Disruptive functional medicine innovation drives value-based future at Cleveland Clinic
April 5, 2017
By Taylor Walsh and Glenn Sabin Christensen, one of the nation’s leading authorities on disruptive innovation in business, wrote those words at a time after the early forces of healthcare disruption had started coalescing, around 2000. He would not have recognized them at that time because they were not dependent upon the technological advances he often cites as the basis for successful disruption. Rather they were, and remain, disruptive in how patients can be most beneficially treated. This evolution has often been painful, and it may yet produce profit, if, as we will see, that disruption establishes value based on quality outcomes, reduced costs and patient satisfaction. The Triple Aim by any name. Those early disruptive forces in care first stirred in the U.S. in the 1980’s, initially in the form of formal recognition of complementary and alternative medicine (CAM) modalities by the U.S. healthcare system. The subsequent growth of clinical businesses and their patient populations (to shocking levels by 1991²) was completely driven by patient preferences and out-of-pocket spending that was not reimbursable. Today, we know the care that has emerged during this evolution and its embrace by western medicine—integrating once unfamiliar modalities and views of health with medicine’s response to the preponderance of chronic illness and disease—as the proving grounds for integrative medicine (see the following notable examples). Since 2000, early variations of Christensen’s “focused-hospitals” arose within many traditional healthcare institutions and systems:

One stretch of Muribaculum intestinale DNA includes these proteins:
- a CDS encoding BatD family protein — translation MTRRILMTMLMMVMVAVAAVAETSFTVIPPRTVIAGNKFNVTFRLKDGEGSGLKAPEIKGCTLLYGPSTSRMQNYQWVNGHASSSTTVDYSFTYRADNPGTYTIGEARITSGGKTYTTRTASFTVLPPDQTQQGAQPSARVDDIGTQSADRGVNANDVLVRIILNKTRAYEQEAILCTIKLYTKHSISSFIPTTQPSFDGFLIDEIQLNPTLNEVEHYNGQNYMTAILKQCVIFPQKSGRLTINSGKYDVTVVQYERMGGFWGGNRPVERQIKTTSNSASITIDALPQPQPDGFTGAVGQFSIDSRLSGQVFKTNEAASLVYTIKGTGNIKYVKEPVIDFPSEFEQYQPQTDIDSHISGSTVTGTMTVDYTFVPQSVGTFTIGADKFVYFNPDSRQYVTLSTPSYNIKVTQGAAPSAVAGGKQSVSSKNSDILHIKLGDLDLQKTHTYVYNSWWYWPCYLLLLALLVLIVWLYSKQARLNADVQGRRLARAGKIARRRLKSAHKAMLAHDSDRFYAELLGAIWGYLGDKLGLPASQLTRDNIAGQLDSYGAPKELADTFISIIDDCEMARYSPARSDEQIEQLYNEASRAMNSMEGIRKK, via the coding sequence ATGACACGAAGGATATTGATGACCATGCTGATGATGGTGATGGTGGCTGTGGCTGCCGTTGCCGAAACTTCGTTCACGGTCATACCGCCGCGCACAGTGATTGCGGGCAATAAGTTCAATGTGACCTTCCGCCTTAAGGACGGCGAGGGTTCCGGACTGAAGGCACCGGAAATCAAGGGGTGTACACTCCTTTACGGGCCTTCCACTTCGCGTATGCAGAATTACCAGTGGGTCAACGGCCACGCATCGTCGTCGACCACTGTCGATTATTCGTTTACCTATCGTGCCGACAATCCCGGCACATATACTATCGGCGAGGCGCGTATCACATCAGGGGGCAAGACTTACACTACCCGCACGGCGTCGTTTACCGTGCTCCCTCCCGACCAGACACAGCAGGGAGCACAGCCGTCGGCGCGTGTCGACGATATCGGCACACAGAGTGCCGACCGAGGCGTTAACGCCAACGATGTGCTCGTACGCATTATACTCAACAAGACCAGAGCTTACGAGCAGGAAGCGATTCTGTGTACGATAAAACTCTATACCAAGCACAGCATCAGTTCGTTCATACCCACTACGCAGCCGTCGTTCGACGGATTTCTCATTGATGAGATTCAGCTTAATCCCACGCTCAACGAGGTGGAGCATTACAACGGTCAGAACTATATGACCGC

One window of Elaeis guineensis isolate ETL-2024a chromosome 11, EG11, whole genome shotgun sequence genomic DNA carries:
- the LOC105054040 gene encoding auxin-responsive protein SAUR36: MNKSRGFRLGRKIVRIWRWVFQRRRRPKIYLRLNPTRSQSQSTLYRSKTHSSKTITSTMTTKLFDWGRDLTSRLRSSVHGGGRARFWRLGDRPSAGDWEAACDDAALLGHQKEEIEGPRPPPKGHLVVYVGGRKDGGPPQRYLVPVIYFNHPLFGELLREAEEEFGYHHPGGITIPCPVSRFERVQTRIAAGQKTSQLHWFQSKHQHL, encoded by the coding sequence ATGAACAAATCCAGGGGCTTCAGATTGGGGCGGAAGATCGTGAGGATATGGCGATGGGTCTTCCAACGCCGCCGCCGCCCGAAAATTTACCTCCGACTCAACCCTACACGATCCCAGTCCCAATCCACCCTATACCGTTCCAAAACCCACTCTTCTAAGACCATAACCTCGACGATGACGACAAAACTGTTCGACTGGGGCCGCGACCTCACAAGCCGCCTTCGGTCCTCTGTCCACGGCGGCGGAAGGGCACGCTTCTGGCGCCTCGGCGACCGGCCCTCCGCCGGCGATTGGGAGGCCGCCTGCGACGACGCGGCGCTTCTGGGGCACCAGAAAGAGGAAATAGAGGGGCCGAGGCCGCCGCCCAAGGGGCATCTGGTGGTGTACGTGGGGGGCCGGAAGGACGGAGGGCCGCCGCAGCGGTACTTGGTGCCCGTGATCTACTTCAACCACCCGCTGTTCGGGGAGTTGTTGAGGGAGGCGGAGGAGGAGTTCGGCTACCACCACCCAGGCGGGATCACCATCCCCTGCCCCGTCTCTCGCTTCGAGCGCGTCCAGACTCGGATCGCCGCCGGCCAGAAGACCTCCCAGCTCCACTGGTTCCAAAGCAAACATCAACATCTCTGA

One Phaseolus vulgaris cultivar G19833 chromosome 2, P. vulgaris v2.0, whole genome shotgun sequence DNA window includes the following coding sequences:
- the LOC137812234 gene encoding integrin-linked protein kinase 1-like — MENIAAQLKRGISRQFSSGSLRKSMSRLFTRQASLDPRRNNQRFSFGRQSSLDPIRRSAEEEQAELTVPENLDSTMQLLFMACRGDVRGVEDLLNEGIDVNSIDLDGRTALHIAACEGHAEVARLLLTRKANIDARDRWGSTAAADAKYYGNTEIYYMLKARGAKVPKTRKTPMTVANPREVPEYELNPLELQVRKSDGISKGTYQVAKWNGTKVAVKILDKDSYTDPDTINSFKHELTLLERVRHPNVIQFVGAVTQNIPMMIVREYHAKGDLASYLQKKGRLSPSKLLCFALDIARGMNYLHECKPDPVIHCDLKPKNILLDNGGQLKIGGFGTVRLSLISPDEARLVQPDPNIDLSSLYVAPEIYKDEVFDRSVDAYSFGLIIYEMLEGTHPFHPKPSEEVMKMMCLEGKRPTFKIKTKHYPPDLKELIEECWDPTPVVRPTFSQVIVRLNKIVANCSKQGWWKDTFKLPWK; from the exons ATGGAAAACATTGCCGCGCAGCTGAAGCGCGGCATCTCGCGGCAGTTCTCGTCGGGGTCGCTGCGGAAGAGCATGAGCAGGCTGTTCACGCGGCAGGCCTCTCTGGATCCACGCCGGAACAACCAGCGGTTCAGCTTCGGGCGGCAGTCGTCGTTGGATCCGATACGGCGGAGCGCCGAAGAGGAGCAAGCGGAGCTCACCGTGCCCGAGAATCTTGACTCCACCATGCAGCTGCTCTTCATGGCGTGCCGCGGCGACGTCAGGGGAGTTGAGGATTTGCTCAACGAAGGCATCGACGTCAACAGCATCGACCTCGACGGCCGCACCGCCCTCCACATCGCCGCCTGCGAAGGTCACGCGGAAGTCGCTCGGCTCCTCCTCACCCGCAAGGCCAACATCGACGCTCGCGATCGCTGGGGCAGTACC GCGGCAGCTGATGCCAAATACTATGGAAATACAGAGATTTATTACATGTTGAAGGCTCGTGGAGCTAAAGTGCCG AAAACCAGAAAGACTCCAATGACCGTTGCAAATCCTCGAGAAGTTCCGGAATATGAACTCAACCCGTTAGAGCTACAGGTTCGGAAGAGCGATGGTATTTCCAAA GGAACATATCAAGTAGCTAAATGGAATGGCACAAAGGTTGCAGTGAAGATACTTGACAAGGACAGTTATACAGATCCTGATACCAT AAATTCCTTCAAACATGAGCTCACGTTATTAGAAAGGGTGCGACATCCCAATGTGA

- In the establishment of many Centers of Integrative Medicine at U.S. medical schools, growing from eight at its 1999 inception to more than 70 today, and leading to the formation of The Academic Consortium for Integrative Medicine & Health, ACIMH.
- The growth of integrative health and medicine in the U.S. Military Health System and especially the VA that began in the wake of the wars in the Middle East, that now influences the approaches to care and healing in these and other major institutions.
- The investment in integrative medicine and health units at academic and non-academic regional and national hospital systems such as Mayo, Allina, Medstar, Sutter Health, Meridian Health and Beaumont Health (many, including the VA, are now members of ACIMH).